Welcome to our travel blog. We are Tabitha and Nic. In 2011 we 'retired' in our early 40s and set off to travel the world. We spent our first year in South America and have been lucky enough to make two trips to Antarctica.

Our blog is a record of our travels, thoughts and experiences. It is not a guide book, but we do include some tips and information, so we hope that you may find it useful if you are planning to visit somewhere we have been. Or you may just find it interesting as a bit of armchair travel.

Monday, March 12, 2012

Pebble Island

From Sea Lions, we took another FIGAS flight to Pebble Island. The Sea Lion Lodge manager was particularly pleased with the arrival of the plane as it brought with it her new fridge.
Pebble Island settlement
Because the planes go around the islands we had a number of stops along the way. We stopped at Bleaker Island to drop off one of our fellow Sea Lion guests, then Port Stephens and Fox Bay, where we picked up one person at each. This was good as we got to see a bit more of the scenery of the islands. Most of the landscape we had seen before was fairly flat and bleak, with grasses and sheep but not much variation. Here we saw some beautiful cliffs and coastlines of the archipelago and some of the hillier parts of the west island. There were still a lot of sheep though. We also got to hear the chat between pilot and the locals manning the airstrip, which in one instance included the important breaking news that they had got the first of their home grown sweetcorn the night before.

After about an hour and a half, we landed on Pebble Island, which is named after the many semi-precious stones that could be found on the beach here. Sadly they are now only rarely to be seen as they have mostly been collected. We were met by Jackie who owns and runs the lodge with her husband Alan. They are two of the only five people who live on the island all year around, the others being the people who farm it.
Pebble is somewhat larger than Sea Lions, and we had arranged with Jackie that we would
take a full day tour of the west of the island with her the next day, so this afternoon we just took a walk nearby. We decided to make it a fairly short walk as it was incredibly windy. So we set off with our lunch and a map and made for the big ponds and the beach. This wasn’t a wildlife day really, as the only things we could expect to encounter were sheep and birds that we wouldn’t recognize, but we figured we needed to go for a walk if only to exercise off some of the huge English breakfasts we’d been eating.
Remains of a sheep
Our first challenges were the gates. It wasn’t so much our having to chase the sheep away from them, as much as they are all different, and so it took a while to work out how some of them worked. But we figured them all out and made sure to close them properly behind us so that we didn’t get into trouble with the farmer. We saw a few dead sheep as we walked around. Occasionally it was hard to spot them until you were nearly standing on them, as they had disintegrated to no more than a flat white outline.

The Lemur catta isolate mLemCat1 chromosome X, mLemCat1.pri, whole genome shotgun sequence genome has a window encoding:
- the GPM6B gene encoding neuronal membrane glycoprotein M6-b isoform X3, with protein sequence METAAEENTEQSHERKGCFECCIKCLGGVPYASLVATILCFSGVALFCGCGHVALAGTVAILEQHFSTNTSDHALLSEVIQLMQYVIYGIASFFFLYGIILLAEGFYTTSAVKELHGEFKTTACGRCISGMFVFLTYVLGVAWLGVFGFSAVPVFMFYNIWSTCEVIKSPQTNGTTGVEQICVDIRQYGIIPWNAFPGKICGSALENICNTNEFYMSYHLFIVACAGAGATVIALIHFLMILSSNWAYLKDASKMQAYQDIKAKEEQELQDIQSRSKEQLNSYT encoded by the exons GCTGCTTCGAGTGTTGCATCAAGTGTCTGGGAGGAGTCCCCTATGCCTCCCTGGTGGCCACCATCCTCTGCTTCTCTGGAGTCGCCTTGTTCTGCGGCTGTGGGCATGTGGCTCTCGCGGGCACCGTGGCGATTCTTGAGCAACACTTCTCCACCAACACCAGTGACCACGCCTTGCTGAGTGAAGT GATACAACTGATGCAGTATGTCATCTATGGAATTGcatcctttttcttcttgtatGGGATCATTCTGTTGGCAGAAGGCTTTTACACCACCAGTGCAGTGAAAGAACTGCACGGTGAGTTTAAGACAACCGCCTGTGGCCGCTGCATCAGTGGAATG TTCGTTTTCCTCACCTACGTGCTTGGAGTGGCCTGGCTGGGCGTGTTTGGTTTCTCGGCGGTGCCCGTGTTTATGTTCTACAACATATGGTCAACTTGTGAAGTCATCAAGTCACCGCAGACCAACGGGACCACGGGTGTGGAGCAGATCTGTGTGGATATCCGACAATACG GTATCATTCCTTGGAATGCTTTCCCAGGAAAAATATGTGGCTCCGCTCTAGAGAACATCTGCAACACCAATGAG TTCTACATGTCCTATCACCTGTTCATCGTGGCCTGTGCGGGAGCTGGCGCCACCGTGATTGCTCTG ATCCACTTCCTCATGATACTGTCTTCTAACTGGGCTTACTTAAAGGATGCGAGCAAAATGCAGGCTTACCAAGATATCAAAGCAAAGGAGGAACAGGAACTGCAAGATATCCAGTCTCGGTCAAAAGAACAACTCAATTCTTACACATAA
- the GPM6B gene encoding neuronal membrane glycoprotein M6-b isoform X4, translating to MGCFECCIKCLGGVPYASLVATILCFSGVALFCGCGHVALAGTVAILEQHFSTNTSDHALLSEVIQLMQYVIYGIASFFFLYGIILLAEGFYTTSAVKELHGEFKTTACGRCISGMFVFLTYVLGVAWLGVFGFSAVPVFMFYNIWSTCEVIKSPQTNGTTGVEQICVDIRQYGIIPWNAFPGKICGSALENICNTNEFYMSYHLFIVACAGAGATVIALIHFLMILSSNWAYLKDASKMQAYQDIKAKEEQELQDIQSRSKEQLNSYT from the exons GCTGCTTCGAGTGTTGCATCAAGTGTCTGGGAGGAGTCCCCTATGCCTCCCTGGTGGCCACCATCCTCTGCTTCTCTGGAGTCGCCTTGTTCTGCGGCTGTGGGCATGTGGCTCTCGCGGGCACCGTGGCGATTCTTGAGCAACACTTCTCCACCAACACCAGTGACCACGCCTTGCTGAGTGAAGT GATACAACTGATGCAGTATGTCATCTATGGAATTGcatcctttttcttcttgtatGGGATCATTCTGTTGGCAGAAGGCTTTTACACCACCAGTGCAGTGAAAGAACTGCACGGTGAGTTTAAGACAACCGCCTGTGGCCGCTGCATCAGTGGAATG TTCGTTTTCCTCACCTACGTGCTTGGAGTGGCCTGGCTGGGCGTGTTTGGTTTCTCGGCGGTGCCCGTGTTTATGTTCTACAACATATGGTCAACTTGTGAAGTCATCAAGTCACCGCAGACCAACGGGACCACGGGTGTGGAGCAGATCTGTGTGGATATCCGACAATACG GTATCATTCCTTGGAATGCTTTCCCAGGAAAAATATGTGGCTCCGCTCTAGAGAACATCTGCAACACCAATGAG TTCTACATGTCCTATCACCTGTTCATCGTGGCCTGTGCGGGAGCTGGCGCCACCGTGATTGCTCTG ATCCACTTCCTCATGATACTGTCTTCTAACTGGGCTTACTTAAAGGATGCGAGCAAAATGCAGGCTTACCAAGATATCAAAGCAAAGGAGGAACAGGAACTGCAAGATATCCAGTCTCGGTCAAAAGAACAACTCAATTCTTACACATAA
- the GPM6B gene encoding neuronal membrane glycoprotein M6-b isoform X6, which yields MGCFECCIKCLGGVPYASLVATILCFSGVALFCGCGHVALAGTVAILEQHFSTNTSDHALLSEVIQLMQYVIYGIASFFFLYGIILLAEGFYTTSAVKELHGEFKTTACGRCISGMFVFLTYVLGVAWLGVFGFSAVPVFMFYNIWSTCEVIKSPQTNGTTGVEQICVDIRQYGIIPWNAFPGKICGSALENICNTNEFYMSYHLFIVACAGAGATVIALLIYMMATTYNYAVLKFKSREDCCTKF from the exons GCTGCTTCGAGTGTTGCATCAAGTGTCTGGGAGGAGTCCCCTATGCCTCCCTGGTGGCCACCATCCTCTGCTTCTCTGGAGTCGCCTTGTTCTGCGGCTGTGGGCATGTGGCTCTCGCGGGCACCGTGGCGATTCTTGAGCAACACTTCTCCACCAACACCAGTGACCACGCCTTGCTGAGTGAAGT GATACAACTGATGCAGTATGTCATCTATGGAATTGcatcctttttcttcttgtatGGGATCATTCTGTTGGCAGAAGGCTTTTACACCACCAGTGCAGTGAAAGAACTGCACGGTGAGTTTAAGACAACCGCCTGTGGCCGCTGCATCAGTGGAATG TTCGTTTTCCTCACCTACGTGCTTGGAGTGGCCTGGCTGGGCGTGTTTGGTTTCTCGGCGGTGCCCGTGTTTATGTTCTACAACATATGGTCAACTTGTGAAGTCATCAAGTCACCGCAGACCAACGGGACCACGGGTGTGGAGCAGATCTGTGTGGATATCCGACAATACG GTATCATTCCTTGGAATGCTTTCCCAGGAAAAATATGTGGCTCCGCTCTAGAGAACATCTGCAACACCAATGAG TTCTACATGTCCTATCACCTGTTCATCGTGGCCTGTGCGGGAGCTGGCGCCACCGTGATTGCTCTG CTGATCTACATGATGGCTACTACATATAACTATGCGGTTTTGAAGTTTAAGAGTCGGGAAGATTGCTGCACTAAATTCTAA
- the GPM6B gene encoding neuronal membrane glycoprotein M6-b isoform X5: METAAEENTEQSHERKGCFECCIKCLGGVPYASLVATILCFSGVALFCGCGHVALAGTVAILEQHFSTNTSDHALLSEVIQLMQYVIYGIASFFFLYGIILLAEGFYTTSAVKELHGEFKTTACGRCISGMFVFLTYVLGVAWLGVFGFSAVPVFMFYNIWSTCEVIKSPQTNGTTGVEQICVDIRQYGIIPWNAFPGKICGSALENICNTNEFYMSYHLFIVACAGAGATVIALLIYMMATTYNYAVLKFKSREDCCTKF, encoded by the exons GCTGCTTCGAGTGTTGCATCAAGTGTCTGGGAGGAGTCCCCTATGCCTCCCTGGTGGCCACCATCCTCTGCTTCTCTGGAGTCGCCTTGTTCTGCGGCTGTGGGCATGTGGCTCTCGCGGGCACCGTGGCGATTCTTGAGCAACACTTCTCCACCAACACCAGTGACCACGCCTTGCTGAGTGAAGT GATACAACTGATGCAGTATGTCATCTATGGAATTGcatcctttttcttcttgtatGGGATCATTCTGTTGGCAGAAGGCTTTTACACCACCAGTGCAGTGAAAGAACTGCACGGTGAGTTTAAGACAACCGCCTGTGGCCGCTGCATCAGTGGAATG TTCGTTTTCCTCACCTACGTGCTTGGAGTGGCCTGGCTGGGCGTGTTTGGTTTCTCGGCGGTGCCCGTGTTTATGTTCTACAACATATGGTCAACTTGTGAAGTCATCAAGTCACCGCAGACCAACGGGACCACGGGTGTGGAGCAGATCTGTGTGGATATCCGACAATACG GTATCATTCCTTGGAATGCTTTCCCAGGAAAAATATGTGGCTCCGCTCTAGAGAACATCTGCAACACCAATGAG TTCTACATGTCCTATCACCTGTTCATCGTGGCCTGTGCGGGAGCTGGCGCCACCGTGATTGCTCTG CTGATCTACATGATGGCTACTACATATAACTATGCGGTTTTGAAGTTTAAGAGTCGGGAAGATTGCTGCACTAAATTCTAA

Having eaten our lunch sheltering amongst some huge sand dunes and tussac grass, we walked through the mostly dry bed of an overflow river from the pond to the beach. We had to make a quick dash for it across the dry sand as the wind was blowing it high into our faces. Once we hit the wet shoreline we were safe from the sandblasting, but the wind was even stronger than it had been.
Long Beach, Pebble Island
It was hard to appreciate the completely deserted stretch of white beach when we were struggling to breathe against the wind, let alone to fight our way through it. We could have got off the beach part way down, but that would have meant battling our way up and through the sand dunes and tussac grass, which was equally tricky, so we held our hats on our heads and eventually reached the end of the beach.

Of course as soon as we had clambered up the bank to the fields, we found a fence in our way, and no evidence of a gate for some distance. So we cheated and climbed over it. We were soon able to see where we had to go next and that there was a gate we could aim for, but the next problem was that between us and the gate was a stream that was about four foot wide. Definitely too far to just jump across given that there was a bank on either side.
Wandering along the edge, we reached a spot where the stream was covered in a thick surface of some kind of plant. After a bit of hesitant testing, I figured that this grassy stuff was probably just about strong enough to allow us to step across, so I gave it a go. I made it over OK, though I could feel the surface giving way beneath me and knew I was lucky to have stayed dry. Nic was slightly less lucky. He made it over, but got a wet boot on the way. Thankfully we were wearing our hiking boots and they kept his foot from getting an early bath.
SAS memorial cairn, Pebble Island
On the home straight now, we got safely through the next gate and over a stile and were out onto the airstrip. We were fairly sure that no more planes were due today, but still kept an eye out as we walked across it. We also passed the cairn that was built to commemorate the landing site of the Special Air Service units that arrived on 15 May 1982 to begin the retaking of the Falklands by taking out the Argentine aircraft on the landing strip here.

Back down at the lodge we were very pleased to be out of the wind and enjoying a cup of tea.

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